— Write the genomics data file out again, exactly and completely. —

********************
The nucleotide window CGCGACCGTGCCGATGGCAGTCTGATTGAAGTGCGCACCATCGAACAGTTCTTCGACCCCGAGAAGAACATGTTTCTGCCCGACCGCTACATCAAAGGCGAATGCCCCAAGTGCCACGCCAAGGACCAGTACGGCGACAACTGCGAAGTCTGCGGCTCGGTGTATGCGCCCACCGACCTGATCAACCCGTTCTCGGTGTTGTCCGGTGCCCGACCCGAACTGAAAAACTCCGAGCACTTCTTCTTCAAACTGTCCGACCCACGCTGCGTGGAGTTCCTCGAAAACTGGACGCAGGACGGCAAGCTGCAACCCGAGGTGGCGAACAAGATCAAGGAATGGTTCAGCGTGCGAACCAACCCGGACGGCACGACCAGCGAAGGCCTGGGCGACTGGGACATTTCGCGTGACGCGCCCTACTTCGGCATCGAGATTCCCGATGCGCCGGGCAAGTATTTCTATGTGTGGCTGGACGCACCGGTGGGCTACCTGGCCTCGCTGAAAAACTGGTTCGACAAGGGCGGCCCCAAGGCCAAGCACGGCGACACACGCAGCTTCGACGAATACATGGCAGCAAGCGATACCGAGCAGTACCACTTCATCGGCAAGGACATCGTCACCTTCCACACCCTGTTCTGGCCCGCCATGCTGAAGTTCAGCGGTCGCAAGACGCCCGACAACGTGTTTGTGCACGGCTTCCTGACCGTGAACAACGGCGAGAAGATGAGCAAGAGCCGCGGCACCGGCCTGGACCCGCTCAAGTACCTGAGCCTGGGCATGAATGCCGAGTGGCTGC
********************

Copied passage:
The nucleotide window CGCGACCGTGCCGATGGCAGTCTGATTGAAGTGCGCACCATCGAACAGTTCTTCGACCCCGAGAAGAACATGTTTCTGCCCGACCGCTACATCAAAGGCGAATGCCCCAAGTGCCACGCCAAGGACCAGTACGGCGACAACTGCGAAGTCTGCGGCTCGGTGTATGCGCCCACCGACCTGATCAACCCGTTCTCGGTGTTGTCCGGTGCCCGACCCGAACTGAAAAACTCCGAGCACTTCTTCTTCAAACTGTCCGACCCACGCTGCGTGGAGTTCCTCGAAAACTGGACGCAGGACGGCAAGCTGCAACCCGAGGTGGCGAACAAGATCAAGGAATGGTTCAGCGTGCGAACCAACCCGGACGGCACGACCAGCGAAGGCCTGGGCGACTGGGACATTTCGCGTGACGCGCCCTACTTCGGCATCGAGATTCCCGATGCGCCGGGCAAGTATTTCTATGTGTGGCTGGACGCACCGGTGGGCTACCTGGCCTCGCTGAAAAACTGGTTCGACAAGGGCGGCCCCAAGGCCAAGCACGGCGACACACGCAGCTTCGACGAATACATGGCAGCAAGCGATACCGAGCAGTACCACTTCATCGGCAAGGACATCGTCACCTTCCACACCCTGTTCTGGCCCGCCATGCTGAAGTTCAGCGGTCGCAAGACGCCCGACAACGTGTTTGTGCACGGCTTCCTGACCGTGAACAACGGCGAGAAGATGAGCAAGAGCCGCGGCACCGGCCTGGACCCGCTCAAGTACCTGAGCCTGGGCATGAATGCCGAGTGGCTGC